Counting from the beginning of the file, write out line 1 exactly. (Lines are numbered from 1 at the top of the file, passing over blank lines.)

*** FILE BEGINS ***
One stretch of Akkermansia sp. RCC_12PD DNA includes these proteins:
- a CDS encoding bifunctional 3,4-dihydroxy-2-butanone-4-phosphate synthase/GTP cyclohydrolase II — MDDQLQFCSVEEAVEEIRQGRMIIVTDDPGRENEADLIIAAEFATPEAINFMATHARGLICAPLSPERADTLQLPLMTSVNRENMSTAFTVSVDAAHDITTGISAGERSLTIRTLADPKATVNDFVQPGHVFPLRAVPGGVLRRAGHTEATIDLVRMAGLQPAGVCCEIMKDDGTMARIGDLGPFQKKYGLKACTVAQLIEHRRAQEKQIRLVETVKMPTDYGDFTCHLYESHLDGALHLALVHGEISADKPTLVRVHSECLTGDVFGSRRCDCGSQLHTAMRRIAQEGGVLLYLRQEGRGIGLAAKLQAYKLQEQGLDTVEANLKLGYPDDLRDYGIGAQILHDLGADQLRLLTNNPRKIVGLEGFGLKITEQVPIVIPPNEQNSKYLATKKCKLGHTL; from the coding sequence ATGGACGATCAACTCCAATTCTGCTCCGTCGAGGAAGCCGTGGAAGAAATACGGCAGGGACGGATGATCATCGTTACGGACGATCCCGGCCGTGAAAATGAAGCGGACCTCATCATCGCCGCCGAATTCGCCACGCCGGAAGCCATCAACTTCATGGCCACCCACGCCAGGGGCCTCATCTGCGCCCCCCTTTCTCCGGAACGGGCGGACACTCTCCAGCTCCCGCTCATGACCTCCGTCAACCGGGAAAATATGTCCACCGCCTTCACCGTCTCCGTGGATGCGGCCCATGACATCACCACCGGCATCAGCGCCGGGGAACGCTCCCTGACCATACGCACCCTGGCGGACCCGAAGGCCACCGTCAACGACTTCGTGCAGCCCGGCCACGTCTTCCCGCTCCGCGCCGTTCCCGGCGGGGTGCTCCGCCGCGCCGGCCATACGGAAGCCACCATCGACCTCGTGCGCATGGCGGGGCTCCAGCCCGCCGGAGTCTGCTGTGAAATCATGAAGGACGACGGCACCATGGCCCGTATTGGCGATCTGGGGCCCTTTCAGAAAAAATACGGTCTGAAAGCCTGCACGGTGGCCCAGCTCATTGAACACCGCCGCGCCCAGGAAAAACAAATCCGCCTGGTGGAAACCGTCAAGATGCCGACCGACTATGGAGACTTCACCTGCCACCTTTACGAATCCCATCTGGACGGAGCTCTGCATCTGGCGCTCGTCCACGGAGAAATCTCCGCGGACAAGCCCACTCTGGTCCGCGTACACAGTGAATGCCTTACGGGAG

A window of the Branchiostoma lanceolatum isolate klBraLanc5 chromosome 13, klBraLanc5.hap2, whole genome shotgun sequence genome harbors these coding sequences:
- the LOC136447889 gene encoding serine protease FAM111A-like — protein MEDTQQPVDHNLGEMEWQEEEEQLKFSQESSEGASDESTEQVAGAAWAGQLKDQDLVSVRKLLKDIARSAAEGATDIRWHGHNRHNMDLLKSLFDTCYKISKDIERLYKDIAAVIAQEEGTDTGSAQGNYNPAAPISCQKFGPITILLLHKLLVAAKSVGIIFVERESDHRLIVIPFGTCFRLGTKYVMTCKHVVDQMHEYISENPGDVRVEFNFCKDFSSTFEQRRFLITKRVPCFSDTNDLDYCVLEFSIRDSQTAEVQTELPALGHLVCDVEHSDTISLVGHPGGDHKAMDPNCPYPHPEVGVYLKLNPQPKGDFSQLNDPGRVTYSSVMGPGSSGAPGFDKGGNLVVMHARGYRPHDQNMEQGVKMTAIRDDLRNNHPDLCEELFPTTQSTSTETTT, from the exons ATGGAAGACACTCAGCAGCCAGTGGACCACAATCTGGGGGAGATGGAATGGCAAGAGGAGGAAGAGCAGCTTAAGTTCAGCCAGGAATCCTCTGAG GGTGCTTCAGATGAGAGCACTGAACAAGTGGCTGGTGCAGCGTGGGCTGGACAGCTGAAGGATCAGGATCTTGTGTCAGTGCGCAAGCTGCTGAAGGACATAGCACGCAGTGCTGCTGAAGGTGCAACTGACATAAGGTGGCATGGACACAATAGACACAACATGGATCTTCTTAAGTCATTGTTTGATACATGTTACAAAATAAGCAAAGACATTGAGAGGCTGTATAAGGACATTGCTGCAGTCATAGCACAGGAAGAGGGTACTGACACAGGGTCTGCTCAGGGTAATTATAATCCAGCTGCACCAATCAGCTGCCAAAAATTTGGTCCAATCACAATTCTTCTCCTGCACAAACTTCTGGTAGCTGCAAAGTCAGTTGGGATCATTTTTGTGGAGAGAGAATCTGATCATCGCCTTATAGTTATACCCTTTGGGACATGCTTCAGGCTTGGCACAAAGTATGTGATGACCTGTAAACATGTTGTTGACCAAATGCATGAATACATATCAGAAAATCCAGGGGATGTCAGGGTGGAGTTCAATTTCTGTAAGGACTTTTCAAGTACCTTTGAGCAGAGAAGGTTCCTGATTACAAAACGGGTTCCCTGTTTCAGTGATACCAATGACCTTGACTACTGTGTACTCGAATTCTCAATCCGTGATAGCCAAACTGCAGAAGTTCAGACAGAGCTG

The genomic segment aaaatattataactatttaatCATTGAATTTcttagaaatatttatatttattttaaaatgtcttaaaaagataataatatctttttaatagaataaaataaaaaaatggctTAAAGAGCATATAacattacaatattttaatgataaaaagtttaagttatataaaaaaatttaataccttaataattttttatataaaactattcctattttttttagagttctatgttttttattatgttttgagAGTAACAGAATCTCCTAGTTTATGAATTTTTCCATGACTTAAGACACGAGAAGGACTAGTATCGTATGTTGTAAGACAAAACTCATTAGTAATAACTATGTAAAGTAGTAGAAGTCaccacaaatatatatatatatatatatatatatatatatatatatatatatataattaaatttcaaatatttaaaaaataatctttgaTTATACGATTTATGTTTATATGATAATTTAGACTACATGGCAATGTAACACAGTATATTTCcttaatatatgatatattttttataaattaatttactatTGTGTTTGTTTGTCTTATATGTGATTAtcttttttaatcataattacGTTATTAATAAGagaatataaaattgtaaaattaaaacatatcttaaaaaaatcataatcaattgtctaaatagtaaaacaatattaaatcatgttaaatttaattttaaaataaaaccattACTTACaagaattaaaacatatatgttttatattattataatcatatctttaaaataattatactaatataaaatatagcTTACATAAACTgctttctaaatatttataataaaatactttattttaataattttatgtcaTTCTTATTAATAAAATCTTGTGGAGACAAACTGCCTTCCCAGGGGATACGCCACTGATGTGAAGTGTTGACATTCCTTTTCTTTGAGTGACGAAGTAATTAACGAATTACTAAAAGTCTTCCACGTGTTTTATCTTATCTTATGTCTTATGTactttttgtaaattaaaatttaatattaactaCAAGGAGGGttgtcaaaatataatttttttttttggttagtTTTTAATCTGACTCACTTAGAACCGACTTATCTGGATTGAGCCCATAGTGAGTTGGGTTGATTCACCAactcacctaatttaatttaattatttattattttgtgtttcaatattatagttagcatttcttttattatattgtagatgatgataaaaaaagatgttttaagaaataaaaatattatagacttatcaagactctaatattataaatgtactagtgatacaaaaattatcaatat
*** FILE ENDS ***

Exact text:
One stretch of Akkermansia sp. RCC_12PD DNA includes these proteins: